Occasionally you'll find an Aire with toilets, and there will usually be toilets in the nearby village or town. But you will have more choice, especially in more remote spots, if you are self-contained: providing your own toilet and washing facilities and your own power.
How to find an Aire
To make the most of your trip, you need to arm yourself with plenty of information.
A series of guidebooks called All the Aires has a wealth of information on Aires in France, Spain, Portugal, Belgium, Luxembourg and the Netherlands. It's a good idea to have a guidebook with you even if you plan to use apps to find Aires along the way, in case you find yourself in an area where you can't get a signal.
When planning where you might stay for the night, bear in mind that your first choice might be unsuitable or full – so it's worth coming up with a shortlist around mid-afternoon. If you're visiting an area that might attract more visitors, it's best to arrive late morning to secure your place.
When it comes to finding the Aire, look out for a sign showing a motorhome.
How to use an Aire
Aires are available on a first-come, first-served basis: you can't pre-book or reserve a space.
When you arrive, you can park wherever you want if there is space. However, always park in designated bays if provided and never obstruct roadways or service points. And be aware that in Aires with marked bays, if you have a particularly large vehicle or a trailer you might find you are too long to fit into the bay.
On sites that charge a fee, you will need to pay at a machine (and make sure you have change, as they may not accept cards) or in a local shop, bar, café, hotel, tourist information office, etc. Look out for the sign telling you where to pay.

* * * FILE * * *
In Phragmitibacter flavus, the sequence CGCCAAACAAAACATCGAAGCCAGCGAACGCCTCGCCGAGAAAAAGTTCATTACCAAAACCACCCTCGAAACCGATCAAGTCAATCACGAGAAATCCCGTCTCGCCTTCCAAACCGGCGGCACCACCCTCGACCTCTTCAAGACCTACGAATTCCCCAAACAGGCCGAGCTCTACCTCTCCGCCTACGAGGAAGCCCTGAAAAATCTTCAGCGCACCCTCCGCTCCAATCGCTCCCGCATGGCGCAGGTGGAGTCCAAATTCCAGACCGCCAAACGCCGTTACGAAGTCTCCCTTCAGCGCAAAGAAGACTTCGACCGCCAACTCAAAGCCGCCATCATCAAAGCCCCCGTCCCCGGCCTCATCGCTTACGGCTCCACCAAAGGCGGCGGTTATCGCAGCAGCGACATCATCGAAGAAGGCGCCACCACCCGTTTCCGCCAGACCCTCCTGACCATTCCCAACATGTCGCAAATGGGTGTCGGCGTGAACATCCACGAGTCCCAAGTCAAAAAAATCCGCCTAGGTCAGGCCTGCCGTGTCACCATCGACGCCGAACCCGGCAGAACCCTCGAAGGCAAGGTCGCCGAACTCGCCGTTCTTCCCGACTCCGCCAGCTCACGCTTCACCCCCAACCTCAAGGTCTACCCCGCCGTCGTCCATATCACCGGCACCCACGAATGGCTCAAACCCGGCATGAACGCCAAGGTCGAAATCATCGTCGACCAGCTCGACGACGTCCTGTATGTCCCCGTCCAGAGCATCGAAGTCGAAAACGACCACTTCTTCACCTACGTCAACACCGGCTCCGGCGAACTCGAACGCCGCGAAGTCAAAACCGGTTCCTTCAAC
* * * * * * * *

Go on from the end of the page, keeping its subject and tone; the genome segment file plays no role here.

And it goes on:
Do this as soon as possible after arriving but bear in mind that a lot of facilities in France close for a couple of hours in the early afternoon, so the place where you pay could be shut around that time. Similarly, if you arrive late in the evening you'll need to pay in the morning.
Be a good neighbour
Aires are designed to encourage visitors to the area. They are often funded by the local community, so be a good neighbour.
The signs are usually in French and English, but even on those that are just in French there will be pictures showing what to do. Follow the rules of each site, don't leave litter, don't play loud music and don't let your dog off the lead.
It's also fair to spend the equivalent of campsite fees locally in the village shops and cafés or to buy some fuel nearby.
And it's worth making the effort to speak some French if you can – the locals will appreciate it!
Plans for Aires in Scotland
Closer to home, did you know there are also plans to create a network of Aires in Scotland?
Highland Council hopes they could be a "safe place" for some of the thousands of vehicles that visit the area every year, the BBC reports.
It's thought the sites could also help tackle the problem of waste being disposed of in lay-bys and streams.
Protect your home on wheels with campervan insurance
Whether you prefer regular weekends away or longer holidays, protect your campervan and its contents with campervan insurance from Motorhome Protect.
We have a panel of leading insurers in the UK, so that we can search the market and find the right cover for your needs.
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Policy benefits and features offered may very between insurance schemes or cover selected and are subject to underwriting criteria. Information contained within this article is accurate at the time of publishing but may be subject to change.